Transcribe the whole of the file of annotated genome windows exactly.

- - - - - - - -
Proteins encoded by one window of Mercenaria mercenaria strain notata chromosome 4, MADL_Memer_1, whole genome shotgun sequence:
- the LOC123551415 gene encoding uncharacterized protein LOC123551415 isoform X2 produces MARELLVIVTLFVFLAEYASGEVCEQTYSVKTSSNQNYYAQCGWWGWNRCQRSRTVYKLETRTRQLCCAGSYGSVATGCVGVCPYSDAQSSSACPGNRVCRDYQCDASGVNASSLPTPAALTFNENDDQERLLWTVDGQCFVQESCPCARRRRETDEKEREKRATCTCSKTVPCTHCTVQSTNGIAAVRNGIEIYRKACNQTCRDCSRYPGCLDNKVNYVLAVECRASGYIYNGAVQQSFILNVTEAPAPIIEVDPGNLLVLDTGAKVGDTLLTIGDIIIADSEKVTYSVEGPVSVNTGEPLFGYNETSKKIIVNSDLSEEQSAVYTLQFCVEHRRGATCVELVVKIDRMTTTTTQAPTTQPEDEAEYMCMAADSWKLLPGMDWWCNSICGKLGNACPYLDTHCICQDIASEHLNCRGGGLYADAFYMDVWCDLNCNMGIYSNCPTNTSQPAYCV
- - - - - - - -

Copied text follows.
Proteins encoded by one window of Mercenaria mercenaria strain notata chromosome 4, MADL_Memer_1, whole genome shotgun sequence:
- the LOC123551415 gene encoding uncharacterized protein LOC123551415 isoform X2 produces MARELLVIVTLFVFLAEYASGEVCEQTYSVKTSSNQNYYAQCGWWGWNRCQRSRTVYKLETRTRQLCCAGSYGSVATGCVGVCPYSDAQSSSACPGNRVCRDYQCDASGVNASSLPTPAALTFNENDDQERLLWTVDGQCFVQESCPCARRRRETDEKEREKRATCTCSKTVPCTHCTVQSTNGIAAVRNGIEIYRKACNQTCRDCSRYPGCLDNKVNYVLAVECRASGYIYNGAVQQSFILNVTEAPAPIIEVDPGNLLVLDTGAKVGDTLLTIGDIIIADSEKVTYSVEGPVSVNTGEPLFGYNETSKKIIVNSDLSEEQSAVYTLQFCVEHRRGATCVELVVKIDRMTTTTTQAPTTQPEDEAEYMCMAADSWKLLPGMDWWCNSICGKLGNACPYLDTHCICQDIASEHLNCRGGGLYADAFYMDVWCDLNCNMGIYSNCPTNTSQPAYCV